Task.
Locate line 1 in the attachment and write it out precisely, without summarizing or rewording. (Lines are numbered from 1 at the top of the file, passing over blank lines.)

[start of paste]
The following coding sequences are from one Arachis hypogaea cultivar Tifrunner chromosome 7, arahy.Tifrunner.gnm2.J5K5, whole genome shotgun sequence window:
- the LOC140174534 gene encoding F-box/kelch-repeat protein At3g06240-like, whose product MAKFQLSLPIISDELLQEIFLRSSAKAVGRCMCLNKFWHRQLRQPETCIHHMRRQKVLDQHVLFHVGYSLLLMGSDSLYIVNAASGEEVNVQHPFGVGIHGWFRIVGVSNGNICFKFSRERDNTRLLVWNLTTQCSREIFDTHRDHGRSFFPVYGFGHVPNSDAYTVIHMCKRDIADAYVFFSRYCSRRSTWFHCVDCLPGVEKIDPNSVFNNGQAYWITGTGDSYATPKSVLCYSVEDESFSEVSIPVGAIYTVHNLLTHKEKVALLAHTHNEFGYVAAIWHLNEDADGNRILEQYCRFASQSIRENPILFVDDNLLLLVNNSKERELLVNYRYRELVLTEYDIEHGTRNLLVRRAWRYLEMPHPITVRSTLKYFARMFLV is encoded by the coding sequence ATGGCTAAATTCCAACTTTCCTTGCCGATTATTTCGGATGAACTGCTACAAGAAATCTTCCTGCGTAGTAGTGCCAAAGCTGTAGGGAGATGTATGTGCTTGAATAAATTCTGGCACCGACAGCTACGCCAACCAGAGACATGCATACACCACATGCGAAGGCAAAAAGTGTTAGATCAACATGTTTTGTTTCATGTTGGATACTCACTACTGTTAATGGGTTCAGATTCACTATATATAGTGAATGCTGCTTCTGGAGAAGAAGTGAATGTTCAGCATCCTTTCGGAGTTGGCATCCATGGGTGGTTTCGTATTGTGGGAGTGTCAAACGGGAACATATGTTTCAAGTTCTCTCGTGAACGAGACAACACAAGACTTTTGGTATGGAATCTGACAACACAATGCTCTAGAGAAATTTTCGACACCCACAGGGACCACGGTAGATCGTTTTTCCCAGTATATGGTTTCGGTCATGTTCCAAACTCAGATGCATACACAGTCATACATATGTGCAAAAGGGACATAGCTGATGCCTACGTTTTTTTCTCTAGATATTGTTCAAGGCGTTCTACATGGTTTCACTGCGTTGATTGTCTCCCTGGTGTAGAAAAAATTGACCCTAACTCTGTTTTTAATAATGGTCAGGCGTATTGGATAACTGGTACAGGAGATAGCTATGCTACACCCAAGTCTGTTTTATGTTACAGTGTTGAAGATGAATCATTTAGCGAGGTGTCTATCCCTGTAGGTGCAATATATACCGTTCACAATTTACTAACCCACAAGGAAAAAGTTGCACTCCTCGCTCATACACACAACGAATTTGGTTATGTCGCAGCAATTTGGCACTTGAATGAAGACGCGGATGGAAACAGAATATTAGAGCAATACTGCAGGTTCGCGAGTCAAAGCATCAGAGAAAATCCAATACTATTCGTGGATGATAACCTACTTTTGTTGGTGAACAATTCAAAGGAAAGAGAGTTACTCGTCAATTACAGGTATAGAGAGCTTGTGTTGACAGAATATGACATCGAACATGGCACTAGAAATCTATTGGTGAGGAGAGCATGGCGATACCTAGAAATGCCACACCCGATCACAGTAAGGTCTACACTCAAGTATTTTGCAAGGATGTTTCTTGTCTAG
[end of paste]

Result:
The following coding sequences are from one Arachis hypogaea cultivar Tifrunner chromosome 7, arahy.Tifrunner.gnm2.J5K5, whole genome shotgun sequence window: